Clarification of how to cite the record in a U.S. 5th Cir. brief
Catching Bryan Garner tomorrow

“Writ’s too late, baby.”*

Under Uniform Rule 4-3, a return date for a supervisory-writ application should not be more than 30 days after notice of judgment as provided by La. Code Civ. P. art. 1914. But what event constitutes notice of judgment? Consider this sequence of events in a recent case, Rain CII Carbon, LLC v. Turner Industries Group, LLC, 14-121 (La. App. 3 Cir. 3/19/14):

  • Sept. 16, 2013: Trial court holds a hearing on a defendants dilatory and declinatory exceptions and rules from the bench, overruling the exceptions.
  • Sept. 30, 2013: Trial court signs a written judgment reducing its Sept. 16 oral ruling to writing.
  • Oct. 15, 2013: Trial court sends notice of the written judgment to the parties.
  • Oct. 29, 2013: Defendant files a motion for suspensive appeal.

Because the judgment overruling the exceptions was not a final, appealable judgment, the Third Circuit issued a rule to show cause why the appeal should not be dismissed. In response, the appellant acknowledged lack of an appealable judgment, but asked that the appeal be converted to a supervisory writ. The Third Circuit was willing to do so, but only if the motion for appeal was filed within the 30-day time to apply for a supervisory writ.

Alas, the Third Circuit found that the 30 days had expired before the motion for appeal was filed, even though it was filed within 30 days of the written judgment and 14 days after mailing of the notice of judgment. Why? Because the court determined that the September 16 ruling in open court constituted notice of judgment starting the 30-day delay to file a notice of intent, even though the judgment was later reduced to writing.

Since I have not seen the record in this case, I can’t comment on the correctness of the Third Circuit’s judgment. Having said that, this opinion reminds us of an important difference between notice of a final judgment and notice of an interlocutory judgment. A final judgment must be signed by the judge, and notice of judgment does not occur until the clerk mails notice of the written judgment. See La. Code Civ. P. arts. 1911 and 1913(A). In contrast, the general rule under La. Code Civ. P. art. 1914(A) is that, when an interlocutory judgment is rendered orally from the bench in open court, the oral ruling constitutes notice of judgment triggering the 30-day delay to seek a supervisory writ.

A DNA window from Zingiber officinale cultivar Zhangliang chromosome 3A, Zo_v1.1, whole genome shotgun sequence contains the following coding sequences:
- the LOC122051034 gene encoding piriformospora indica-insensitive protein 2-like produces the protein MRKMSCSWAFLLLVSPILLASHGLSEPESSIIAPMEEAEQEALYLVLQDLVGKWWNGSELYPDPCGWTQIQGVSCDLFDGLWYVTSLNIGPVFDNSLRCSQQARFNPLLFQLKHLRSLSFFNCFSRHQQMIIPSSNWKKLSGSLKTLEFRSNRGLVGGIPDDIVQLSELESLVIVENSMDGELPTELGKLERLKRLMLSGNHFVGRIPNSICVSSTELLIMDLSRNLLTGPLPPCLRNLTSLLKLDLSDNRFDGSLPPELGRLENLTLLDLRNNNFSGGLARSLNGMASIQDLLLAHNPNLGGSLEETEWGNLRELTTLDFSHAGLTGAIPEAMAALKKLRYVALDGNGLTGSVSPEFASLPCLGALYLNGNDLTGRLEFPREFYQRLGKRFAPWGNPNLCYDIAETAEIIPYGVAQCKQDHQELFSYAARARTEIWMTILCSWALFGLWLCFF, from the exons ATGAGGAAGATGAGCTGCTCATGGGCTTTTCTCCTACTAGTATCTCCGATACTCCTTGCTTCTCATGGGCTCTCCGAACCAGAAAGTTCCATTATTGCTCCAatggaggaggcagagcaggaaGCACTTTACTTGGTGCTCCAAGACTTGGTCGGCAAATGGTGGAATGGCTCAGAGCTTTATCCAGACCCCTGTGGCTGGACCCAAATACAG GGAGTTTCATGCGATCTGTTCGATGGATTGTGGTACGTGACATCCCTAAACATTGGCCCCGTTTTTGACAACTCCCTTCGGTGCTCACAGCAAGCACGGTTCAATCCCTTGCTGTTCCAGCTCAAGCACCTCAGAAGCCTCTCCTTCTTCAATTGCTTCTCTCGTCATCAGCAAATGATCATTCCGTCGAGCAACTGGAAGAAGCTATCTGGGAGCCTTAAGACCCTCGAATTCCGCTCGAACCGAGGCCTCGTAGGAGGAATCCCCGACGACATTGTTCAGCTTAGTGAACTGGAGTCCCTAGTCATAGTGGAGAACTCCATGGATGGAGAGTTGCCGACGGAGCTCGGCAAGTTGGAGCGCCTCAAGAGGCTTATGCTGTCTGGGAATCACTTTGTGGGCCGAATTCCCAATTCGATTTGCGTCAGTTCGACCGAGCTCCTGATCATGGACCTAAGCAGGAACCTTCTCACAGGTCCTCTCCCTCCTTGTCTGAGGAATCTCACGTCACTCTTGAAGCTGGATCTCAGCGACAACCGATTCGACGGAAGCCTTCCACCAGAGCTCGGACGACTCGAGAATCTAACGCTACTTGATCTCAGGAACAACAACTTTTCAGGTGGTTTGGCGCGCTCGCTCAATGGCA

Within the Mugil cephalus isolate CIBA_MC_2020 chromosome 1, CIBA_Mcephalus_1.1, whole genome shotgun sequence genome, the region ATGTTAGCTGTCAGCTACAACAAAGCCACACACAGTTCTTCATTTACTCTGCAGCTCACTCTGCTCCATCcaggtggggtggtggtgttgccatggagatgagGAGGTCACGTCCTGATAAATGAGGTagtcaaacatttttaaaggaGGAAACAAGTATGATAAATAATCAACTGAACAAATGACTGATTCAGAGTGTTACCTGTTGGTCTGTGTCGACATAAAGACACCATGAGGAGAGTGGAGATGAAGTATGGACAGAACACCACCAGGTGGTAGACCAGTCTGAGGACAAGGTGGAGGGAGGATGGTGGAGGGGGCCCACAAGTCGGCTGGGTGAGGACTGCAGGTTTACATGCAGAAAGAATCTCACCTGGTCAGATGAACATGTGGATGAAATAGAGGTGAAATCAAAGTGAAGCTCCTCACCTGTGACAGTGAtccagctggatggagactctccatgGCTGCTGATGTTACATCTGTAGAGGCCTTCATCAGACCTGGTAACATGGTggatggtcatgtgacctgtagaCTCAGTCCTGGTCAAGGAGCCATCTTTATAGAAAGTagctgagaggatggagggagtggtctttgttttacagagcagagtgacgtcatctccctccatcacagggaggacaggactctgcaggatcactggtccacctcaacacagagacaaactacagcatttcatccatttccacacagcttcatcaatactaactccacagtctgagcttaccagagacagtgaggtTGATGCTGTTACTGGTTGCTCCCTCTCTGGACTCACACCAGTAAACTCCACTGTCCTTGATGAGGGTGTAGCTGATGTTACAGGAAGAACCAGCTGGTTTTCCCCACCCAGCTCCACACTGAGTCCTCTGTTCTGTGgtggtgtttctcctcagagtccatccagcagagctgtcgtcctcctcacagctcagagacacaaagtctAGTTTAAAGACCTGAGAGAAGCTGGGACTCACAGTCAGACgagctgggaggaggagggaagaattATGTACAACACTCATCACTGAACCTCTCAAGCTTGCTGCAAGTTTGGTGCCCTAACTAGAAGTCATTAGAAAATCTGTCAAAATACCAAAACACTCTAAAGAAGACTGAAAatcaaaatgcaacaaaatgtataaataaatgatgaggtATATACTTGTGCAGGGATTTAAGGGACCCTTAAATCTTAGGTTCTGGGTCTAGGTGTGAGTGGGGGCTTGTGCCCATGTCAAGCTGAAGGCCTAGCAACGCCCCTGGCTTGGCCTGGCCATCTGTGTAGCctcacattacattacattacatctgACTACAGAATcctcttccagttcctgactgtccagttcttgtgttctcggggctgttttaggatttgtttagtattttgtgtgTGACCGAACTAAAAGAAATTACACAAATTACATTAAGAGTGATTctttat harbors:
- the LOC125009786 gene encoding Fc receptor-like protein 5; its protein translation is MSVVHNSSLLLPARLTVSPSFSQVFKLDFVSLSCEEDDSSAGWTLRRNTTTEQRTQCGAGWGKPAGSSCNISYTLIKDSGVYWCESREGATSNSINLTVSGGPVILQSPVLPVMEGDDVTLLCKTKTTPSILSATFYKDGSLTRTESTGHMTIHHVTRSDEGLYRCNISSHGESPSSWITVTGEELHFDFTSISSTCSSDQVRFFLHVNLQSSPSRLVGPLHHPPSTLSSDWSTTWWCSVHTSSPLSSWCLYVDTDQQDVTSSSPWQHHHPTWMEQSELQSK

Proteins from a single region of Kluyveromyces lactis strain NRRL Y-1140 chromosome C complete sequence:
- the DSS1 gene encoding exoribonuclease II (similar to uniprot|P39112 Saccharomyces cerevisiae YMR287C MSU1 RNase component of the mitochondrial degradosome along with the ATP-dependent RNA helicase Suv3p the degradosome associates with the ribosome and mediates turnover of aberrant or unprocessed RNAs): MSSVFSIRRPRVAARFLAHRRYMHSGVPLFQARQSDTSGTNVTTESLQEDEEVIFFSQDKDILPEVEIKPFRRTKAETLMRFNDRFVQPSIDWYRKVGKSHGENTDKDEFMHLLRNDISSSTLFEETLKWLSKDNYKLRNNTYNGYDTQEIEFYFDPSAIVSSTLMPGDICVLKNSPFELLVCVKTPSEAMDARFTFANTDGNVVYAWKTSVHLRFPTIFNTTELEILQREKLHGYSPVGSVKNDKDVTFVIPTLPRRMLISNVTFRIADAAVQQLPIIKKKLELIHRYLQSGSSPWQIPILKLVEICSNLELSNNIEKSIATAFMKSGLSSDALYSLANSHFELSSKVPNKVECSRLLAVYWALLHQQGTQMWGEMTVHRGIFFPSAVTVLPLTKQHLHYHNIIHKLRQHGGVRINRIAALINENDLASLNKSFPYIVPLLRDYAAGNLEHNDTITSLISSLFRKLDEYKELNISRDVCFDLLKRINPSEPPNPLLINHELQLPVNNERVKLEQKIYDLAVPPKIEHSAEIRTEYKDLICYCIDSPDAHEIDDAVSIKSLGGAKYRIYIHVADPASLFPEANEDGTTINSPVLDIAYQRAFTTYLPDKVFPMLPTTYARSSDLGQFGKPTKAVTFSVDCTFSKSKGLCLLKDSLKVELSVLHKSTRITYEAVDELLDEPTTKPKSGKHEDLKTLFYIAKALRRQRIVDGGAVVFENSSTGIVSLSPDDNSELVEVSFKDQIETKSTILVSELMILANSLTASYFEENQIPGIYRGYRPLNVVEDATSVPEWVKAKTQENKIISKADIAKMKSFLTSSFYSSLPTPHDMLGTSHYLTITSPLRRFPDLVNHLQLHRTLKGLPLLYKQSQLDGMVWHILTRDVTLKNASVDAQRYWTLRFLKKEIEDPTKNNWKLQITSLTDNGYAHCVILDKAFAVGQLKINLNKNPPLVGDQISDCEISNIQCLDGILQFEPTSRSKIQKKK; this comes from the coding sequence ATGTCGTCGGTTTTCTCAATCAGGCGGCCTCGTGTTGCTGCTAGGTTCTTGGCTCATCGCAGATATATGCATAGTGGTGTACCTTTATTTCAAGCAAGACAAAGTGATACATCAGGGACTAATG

Article 1914(B) contains exceptions to this general rule, under which the mailing of notice of the written judgment constitutes notice of judgment. The exceptions:

  • if the court orders the judgment to be reduced to writing;
  • if a party, within 10 days of rendition in open court, requests that the judgment be reduced to writing; or
  • if the court takes the interlocutory matter under advisement.

The first exception is so common that lawyers sometimes forget that it is, in fact, an exception to the general rule. Remember that the exceptions in art. 1914(B) are just that: exceptions. If you don’t have something in writing showing application of any of the exceptions, you must assume that the general rule of art. 1914(A) applies, and that the ruling in open court triggers the 30-day time to apply for a supervisory writ.

Ten years ago, I wrote an article for the Louisiana Bar Journal making this same point: A Writ in Time, 51 La. B.J. 338 (Feb./Mar. 2004). Article 1914 has since been amended, but the basic message is still true. If you don’t have a transcript or a minute entry reflecting the court’s order that the judgment be reduced to writing, assume that your 30 days to seek a supervisory writ started when the judge ruled in open court.


* Profuse apologies to Carole King.


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